So the hard part is done and the decision has been made: we’re going to make the big step! The rest is just wrapping up a few loose ends and getting on a plane, right?
Sounds easy enough, until you start thinking about all these loose ends to tie up and start asking questions like:
- What about the house?
- What about the car?
- How will schooling work for the kids?
- What about the visas?
Not to mention all the stuff you’ll need to get done once you’ve actually arrived in Australia.
And suddenly you find a yourself facing a huge list of things to consider and a lot more to be done and it can easily become quite overwhelming. Which is when we started using OneNote to get everything a bit more organised and in line.
Below I’ll give a quick introduction into this free tool from Microsoft and why I think it works so well.
As they say: “Even the longest journey starts with a single step.”
If you are running Windows 10, chances are, you already have and know OneNote. The app is built in. However, this is a limited version as compared to the full version available from the Microsoft website. Just download the version for desktop.
Creating a Notebook
The first step is to create a Notebook. I have chosen to create it on OneDrive, which is free if you have a Microsoft account. (And, if you’re running Windows 10, you probably already have one.) This allowed me to share the Notebook across several PCs and laptops, and across locations. So that if I had an idea at work, I could quickly jot it down and my wife could immediately see it.
You see, when you share a Notebook, you can work on it with multiple people at the same time and it gets synchronised automatically. Makes working together really easy.
Oh, and there is also a mobile version of OneNote, meaning that all of the above also works on your phone or tablet.
The next step was to set up two tabs, one for Europe and one for Australia. This was detailed enough for us, but of course, you can go as “crasy” as you want. You can even create groups of tabs, adding an extra layer of grouping.
Staring your plan
When you type text anywhere on the page, OneNote will create a text box around it. Very handy, as you can drag them anywhere on the page like regular sticky notes.
When we did our session, we actually did two: one for the things to to/decide in Europe and another one for Australia. But, of course, if something pops up that you don’t want to forget, you can simply switch tabs.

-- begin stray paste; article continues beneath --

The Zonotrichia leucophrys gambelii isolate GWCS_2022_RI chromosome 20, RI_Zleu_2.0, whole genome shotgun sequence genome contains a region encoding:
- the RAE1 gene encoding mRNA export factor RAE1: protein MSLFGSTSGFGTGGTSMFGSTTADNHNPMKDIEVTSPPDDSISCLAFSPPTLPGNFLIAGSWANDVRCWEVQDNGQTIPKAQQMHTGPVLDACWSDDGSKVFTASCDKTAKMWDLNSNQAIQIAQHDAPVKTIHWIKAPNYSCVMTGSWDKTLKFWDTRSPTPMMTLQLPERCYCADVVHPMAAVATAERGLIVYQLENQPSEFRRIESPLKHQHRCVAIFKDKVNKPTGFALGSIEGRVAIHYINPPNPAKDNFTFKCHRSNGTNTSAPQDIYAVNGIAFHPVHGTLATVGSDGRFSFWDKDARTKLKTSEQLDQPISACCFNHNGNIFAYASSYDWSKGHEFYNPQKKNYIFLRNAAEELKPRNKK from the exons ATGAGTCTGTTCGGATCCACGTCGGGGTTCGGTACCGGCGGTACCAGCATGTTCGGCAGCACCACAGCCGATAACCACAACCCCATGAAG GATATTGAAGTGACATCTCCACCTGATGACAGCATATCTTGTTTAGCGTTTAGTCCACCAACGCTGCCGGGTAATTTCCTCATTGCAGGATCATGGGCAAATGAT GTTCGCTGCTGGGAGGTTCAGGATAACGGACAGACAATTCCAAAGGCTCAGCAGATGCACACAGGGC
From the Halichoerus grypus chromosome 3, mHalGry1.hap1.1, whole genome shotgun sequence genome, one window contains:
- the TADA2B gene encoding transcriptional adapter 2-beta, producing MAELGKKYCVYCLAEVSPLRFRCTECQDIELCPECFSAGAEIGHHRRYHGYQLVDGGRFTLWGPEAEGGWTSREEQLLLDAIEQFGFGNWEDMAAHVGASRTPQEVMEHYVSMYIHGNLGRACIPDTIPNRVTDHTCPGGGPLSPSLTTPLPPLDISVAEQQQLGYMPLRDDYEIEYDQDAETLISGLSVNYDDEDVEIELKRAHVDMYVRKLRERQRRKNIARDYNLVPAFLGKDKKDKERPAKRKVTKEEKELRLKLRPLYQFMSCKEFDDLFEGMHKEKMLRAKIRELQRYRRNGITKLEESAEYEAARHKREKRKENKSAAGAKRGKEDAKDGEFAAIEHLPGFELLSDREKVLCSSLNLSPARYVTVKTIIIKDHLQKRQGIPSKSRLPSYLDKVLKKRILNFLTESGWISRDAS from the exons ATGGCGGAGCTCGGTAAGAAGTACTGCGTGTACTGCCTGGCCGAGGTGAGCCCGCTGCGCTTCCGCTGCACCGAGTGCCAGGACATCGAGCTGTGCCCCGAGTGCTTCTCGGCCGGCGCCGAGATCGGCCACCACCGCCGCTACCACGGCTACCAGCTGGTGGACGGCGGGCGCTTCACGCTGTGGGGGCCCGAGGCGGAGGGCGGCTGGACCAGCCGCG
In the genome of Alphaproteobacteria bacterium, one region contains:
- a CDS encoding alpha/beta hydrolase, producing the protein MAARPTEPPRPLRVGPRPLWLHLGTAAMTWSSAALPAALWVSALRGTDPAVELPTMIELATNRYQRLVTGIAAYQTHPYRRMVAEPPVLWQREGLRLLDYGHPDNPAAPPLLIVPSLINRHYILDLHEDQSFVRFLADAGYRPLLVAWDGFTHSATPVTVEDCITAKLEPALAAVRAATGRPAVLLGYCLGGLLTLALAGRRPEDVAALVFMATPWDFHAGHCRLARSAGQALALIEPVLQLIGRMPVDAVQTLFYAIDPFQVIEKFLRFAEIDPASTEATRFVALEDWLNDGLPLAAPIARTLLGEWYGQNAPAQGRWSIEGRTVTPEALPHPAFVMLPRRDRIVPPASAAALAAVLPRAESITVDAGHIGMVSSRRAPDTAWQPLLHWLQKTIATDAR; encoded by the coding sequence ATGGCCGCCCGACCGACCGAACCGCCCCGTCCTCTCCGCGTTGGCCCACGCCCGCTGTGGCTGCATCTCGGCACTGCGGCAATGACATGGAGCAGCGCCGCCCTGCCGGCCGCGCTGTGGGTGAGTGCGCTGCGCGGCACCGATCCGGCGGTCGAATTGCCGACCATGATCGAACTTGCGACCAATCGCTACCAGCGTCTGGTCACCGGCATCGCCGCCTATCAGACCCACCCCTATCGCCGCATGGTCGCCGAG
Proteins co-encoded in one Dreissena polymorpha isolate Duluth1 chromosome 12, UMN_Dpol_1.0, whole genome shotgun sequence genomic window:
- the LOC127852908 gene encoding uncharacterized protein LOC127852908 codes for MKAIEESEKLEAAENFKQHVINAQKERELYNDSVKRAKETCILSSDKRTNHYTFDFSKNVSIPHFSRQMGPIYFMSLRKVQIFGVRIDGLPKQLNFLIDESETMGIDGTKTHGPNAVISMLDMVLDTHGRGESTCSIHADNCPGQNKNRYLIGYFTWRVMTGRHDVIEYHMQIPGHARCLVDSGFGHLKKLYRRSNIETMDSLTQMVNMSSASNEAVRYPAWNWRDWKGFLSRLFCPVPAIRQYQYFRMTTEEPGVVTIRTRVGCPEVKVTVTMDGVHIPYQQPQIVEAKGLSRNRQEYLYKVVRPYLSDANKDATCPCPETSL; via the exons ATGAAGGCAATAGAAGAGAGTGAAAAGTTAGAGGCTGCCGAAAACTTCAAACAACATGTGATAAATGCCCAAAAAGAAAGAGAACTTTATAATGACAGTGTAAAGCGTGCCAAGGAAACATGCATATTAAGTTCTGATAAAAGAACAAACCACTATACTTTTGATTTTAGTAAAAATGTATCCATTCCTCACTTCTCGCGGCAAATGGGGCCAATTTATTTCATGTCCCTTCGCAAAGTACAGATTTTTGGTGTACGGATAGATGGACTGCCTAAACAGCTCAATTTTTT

If you are familiar with the concept of a Mind Map, this should look slightly familiar, if not quite a visually pleasing. But it’s easy and quick to use.
You might notice the boxes and question marks in front of the bullet points. These are called Tags in OneNote. They help structuring you thoughts, as well as making them easy to find. I used the ToDo Tag for ToDo items and the Question Tag for decisions to be made. (Note that you can check a ToDo item, once it is done.)
You can also filter out the checked ToDo items, giving you an instant To-Do list.
Now that we we were a bit more clear on what needed to be done, it was time to start doing.
As mentioned above, the tabs offer a level of grouping. The next level down is using the Subpage feature. So for each topic identified in the brainstorm session, I created a page and for each bullet point a subpage. Again, making things a bit more organised.
This is how we found the venue for our good-bye party.
Luckily, you can also attach files to OneNote, effectively placing them on the page. This means they get synchronised across devices and I was able to open the Notebook on my work laptop and easily print from there.
In the end, this is only a small set of the functions offered by OneNote and only one of the many uses it is being put to. However, for what we needed to do, this was the ideal repository.
Feel free to leave a comment if you have used OneNote for your travel / moving plans and what you found most handy feature(s). Or any other tips and tricks. 🙂